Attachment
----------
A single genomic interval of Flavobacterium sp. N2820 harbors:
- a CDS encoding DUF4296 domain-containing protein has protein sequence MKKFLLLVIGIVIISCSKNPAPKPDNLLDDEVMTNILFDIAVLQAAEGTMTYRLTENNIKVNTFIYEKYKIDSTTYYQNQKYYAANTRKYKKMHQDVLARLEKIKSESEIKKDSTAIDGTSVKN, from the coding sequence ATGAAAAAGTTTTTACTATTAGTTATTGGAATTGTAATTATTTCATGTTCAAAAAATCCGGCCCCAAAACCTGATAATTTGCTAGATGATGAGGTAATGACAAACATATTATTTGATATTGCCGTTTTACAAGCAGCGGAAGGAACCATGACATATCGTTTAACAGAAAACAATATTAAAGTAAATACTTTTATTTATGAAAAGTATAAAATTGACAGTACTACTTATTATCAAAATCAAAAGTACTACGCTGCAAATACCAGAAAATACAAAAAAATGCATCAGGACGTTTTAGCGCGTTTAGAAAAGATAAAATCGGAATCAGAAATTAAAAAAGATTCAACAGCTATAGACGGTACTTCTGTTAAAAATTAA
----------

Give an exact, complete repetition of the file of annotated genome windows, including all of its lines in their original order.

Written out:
A single genomic interval of Flavobacterium sp. N2820 harbors:
- a CDS encoding DUF4296 domain-containing protein has protein sequence MKKFLLLVIGIVIISCSKNPAPKPDNLLDDEVMTNILFDIAVLQAAEGTMTYRLTENNIKVNTFIYEKYKIDSTTYYQNQKYYAANTRKYKKMHQDVLARLEKIKSESEIKKDSTAIDGTSVKN, from the coding sequence ATGAAAAAGTTTTTACTATTAGTTATTGGAATTGTAATTATTTCATGTTCAAAAAATCCGGCCCCAAAACCTGATAATTTGCTAGATGATGAGGTAATGACAAACATATTATTTGATATTGCCGTTTTACAAGCAGCGGAAGGAACCATGACATATCGTTTAACAGAAAACAATATTAAAGTAAATACTTTTATTTATGAAAAGTATAAAATTGACAGTACTACTTATTATCAAAATCAAAAGTACTACGCTGCAAATACCAGAAAATACAAAAAAATGCATCAGGACGTTTTAGCGCGTTTAGAAAAGATAAAATCGGAATCAGAAATTAAAAAAGATTCAACAGCTATAGACGGTACTTCTGTTAAAAATTAA